Tel Hazor Bronze Age Photo Gallery

Photo Gallery:  Here’s a gallery all the images that appear in Near Eastern Archaeology 76.2 (2013) for Hazor in the Middle and Late Bronze Ages. Smaller versions of some of the images also appear to illustrate the abridged version of the article on Hazor’s Ceremonial Precinct found on the ASOR Blog / ANE Today which you can […]

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The Ceremonial Precinct in the Upper City of Hazor: What Does the Identification As a Temple or Palace Have to Do With Joshua’s Conquest?

 ANE Today Editorial Introduction:*  Hazor, “the head of all those kingdoms,” has a unique place in Biblical Archaeology. It is the largest tell in the Southern Levant, and a city-state whose importance resonated throughout the Middle and Late Bronze Ages. Hazor is also specifically named in the Book of Joshua as one of the enemies […]

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Near Eastern Archaeology in Malta

By: Anthony J. Frendo The Maltese archipelago lies practically at the centre of the Mediterranean, roughly midway between the eastern and the western Mediterranean Sea, and between the island of Sicily to its north and Libya to its south. Given this unusual location – between the Near East and Classical worlds and at the epicenter […]

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The Renewed Hazor Excavations

By: Amnon Ben-Tor, The Hebrew University of Jerusalem Edited and abridged from NEA 76.2 (2013): 66–67 (see editorial note below) Tel Hazor, “the head of all those kingdoms” (Joshua 11:10), is the largest tell in Israel and encompasses a total of approximately 800 dunams (200 acres). With the exception of two gaps in the settlement, […]

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The Relationship of Egypt and its Vassals as Reflected in the Amarna Tablets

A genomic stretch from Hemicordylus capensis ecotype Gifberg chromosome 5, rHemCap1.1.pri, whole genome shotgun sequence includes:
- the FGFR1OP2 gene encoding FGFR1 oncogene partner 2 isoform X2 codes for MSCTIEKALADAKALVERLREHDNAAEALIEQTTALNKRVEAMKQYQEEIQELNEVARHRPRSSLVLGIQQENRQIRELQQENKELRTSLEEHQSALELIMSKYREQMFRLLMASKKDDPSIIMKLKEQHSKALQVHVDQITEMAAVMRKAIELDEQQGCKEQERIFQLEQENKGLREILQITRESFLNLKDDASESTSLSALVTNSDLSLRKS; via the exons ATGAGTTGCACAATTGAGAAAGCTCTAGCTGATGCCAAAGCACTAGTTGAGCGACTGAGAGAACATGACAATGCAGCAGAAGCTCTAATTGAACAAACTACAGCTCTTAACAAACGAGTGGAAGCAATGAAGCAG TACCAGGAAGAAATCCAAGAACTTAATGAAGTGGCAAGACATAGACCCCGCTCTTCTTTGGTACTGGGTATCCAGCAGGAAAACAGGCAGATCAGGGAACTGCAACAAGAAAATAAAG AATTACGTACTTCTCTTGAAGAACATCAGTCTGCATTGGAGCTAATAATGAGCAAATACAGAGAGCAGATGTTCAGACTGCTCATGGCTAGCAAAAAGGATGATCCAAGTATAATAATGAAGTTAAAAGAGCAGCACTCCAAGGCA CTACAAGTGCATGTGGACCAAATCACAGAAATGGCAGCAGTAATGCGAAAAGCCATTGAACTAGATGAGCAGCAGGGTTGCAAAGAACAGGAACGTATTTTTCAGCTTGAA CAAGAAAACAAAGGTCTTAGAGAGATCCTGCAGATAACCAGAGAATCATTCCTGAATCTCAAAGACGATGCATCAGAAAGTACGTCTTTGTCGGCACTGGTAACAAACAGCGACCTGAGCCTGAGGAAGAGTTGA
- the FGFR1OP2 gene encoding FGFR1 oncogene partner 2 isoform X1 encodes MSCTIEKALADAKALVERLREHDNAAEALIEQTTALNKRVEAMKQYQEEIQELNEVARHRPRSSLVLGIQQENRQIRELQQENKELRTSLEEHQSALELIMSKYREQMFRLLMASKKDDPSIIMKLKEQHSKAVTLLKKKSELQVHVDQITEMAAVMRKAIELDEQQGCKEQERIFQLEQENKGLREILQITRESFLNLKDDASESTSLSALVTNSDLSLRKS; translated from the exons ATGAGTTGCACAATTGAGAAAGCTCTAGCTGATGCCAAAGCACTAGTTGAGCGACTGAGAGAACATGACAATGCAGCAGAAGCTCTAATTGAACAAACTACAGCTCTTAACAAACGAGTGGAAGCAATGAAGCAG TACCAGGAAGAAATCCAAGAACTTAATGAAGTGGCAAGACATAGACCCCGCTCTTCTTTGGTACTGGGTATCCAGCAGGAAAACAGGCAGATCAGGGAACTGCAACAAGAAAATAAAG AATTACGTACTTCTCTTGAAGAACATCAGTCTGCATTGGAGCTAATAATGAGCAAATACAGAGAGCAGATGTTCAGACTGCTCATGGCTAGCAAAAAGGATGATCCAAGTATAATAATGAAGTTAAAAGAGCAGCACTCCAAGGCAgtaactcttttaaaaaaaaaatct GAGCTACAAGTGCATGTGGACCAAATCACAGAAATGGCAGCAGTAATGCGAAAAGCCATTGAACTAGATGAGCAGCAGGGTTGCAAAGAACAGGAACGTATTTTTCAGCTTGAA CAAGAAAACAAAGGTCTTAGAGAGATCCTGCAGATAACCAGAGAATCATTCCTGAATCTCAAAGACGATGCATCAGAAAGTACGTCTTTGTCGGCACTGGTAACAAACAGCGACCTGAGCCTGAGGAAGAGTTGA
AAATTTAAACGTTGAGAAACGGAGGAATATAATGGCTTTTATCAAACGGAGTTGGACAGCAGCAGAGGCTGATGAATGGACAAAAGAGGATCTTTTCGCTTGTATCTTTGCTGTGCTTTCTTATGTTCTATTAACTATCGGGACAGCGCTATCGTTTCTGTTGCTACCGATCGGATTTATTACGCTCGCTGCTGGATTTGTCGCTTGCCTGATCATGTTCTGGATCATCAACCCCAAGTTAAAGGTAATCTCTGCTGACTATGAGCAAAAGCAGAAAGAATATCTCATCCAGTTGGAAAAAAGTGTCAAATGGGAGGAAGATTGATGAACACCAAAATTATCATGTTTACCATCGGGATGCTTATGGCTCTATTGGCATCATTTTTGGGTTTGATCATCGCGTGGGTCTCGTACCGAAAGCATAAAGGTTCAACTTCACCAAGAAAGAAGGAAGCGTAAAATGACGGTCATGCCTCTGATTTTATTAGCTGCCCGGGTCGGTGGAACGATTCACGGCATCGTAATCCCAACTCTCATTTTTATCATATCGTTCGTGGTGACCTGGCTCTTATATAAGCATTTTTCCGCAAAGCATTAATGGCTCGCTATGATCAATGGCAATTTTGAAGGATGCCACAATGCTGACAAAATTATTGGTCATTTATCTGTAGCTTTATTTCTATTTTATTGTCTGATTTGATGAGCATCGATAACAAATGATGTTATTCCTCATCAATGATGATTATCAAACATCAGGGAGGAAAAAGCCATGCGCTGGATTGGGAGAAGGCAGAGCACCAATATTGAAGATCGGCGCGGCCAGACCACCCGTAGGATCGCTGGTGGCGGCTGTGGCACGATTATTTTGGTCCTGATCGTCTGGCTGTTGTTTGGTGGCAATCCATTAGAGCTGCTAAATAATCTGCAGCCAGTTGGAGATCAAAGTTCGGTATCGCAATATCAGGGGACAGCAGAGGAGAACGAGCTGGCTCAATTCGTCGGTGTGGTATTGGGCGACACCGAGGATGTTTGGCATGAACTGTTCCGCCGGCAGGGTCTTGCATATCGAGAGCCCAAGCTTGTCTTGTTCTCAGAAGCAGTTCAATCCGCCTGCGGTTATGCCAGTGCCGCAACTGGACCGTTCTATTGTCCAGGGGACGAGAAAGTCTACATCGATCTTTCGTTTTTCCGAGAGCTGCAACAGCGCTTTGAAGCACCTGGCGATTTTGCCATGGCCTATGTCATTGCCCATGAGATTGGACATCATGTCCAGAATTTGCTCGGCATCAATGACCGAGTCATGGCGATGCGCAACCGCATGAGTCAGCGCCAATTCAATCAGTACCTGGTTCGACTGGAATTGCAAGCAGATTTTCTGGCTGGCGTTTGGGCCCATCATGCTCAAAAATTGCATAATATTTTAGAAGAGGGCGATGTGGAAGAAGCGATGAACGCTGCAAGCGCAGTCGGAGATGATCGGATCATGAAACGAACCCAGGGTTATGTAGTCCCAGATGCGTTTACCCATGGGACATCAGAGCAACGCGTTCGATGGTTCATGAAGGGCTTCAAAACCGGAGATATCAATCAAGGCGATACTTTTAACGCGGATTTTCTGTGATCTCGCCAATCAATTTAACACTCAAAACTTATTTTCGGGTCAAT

By: Yuan Zhihui, Tianjin Normal University, China, Noble Group Fellow During my four-and-a-half month fellowship at the Albright, my research project focused on “The Relationship of Egypt and its Vassals as Reflected in the Amarna Tablets.” The aim of the project was to reveal the diplomatic system between Egypt and its vassal states in Canaan. […]

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The Origins of the Early States in China and Israel: Through A Comparative Study

By: Xinhui Luo, Beijing Normal University, China, Noble Group Fellow During my fellowship at the Albright, my main project was entitled “Ideology of the Early State: East and West.” The goal of this project was to examine the ideologies of the early states in Mesopotamia and in China, and to find the similarities and the […]

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The Emergence of Social Complexity: Changes in Animal Management Strategies between the Chalcolithic and Early Bronze Age in the Near East

By: Austin C. Hill, University of Connecticut, Educational and Cultural Affairs Fellow The Chalcolithic to Early Bronze Age transition in the southern Levant has long been considered a threshold event in the development of social complexity in the Near East.  Societies are argued to have shifted from small scale, village-based chiefdoms to true “urban” or […]